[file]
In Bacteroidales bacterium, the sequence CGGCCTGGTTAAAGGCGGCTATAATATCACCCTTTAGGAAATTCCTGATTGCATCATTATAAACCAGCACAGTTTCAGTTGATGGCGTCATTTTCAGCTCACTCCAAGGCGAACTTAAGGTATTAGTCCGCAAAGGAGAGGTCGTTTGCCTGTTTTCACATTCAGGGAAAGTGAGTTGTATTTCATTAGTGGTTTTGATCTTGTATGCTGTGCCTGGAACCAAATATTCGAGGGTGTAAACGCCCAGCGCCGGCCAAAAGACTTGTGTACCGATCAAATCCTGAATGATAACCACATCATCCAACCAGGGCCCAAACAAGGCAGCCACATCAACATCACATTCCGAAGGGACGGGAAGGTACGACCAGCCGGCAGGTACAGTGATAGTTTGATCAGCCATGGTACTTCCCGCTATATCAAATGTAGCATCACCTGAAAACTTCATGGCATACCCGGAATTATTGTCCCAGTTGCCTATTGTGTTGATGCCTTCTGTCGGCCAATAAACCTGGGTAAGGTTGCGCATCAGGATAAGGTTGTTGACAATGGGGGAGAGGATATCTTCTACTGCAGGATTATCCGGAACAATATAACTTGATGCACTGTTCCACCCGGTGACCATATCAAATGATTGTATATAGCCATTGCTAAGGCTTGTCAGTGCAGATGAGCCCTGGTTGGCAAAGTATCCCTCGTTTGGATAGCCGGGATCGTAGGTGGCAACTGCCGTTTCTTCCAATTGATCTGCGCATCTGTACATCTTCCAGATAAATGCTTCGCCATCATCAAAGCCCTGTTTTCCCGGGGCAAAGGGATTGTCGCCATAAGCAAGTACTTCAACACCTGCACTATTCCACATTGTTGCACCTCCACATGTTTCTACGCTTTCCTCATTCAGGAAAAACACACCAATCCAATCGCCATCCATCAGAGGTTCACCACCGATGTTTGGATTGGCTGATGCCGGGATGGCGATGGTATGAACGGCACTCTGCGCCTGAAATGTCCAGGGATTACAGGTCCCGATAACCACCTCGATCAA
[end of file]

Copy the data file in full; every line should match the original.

In Bacteroidales bacterium, the sequence CGGCCTGGTTAAAGGCGGCTATAATATCACCCTTTAGGAAATTCCTGATTGCATCATTATAAACCAGCACAGTTTCAGTTGATGGCGTCATTTTCAGCTCACTCCAAGGCGAACTTAAGGTATTAGTCCGCAAAGGAGAGGTCGTTTGCCTGTTTTCACATTCAGGGAAAGTGAGTTGTATTTCATTAGTGGTTTTGATCTTGTATGCTGTGCCTGGAACCAAATATTCGAGGGTGTAAACGCCCAGCGCCGGCCAAAAGACTTGTGTACCGATCAAATCCTGAATGATAACCACATCATCCAACCAGGGCCCAAACAAGGCAGCCACATCAACATCACATTCCGAAGGGACGGGAAGGTACGACCAGCCGGCAGGTACAGTGATAGTTTGATCAGCCATGGTACTTCCCGCTATATCAAATGTAGCATCACCTGAAAACTTCATGGCATACCCGGAATTATTGTCCCAGTTGCCTATTGTGTTGATGCCTTCTGTCGGCCAATAAACCTGGGTAAGGTTGCGCATCAGGATAAGGTTGTTGACAATGGGGGAGAGGATATCTTCTACTGCAGGATTATCCGGAACAATATAACTTGATGCACTGTTCCACCCGGTGACCATATCAAATGATTGTATATAGCCATTGCTAAGGCTTGTCAGTGCAGATGAGCCCTGGTTGGCAAAGTATCCCTCGTTTGGATAGCCGGGATCGTAGGTGGCAACTGCCGTTTCTTCCAATTGATCTGCGCATCTGTACATCTTCCAGATAAATGCTTCGCCATCATCAAAGCCCTGTTTTCCCGGGGCAAAGGGATTGTCGCCATAAGCAAGTACTTCAACACCTGCACTATTCCACATTGTTGCACCTCCACATGTTTCTACGCTTTCCTCATTCAGGAAAAACACACCAATCCAATCGCCATCCATCAGAGGTTCACCACCGATGTTTGGATTGGCTGATGCCGGGATGGCGATGGTATGAACGGCACTCTGCGCCTGAAATGTCCAGGGATTACAGGTCCCGATAACCACCTCGATCAA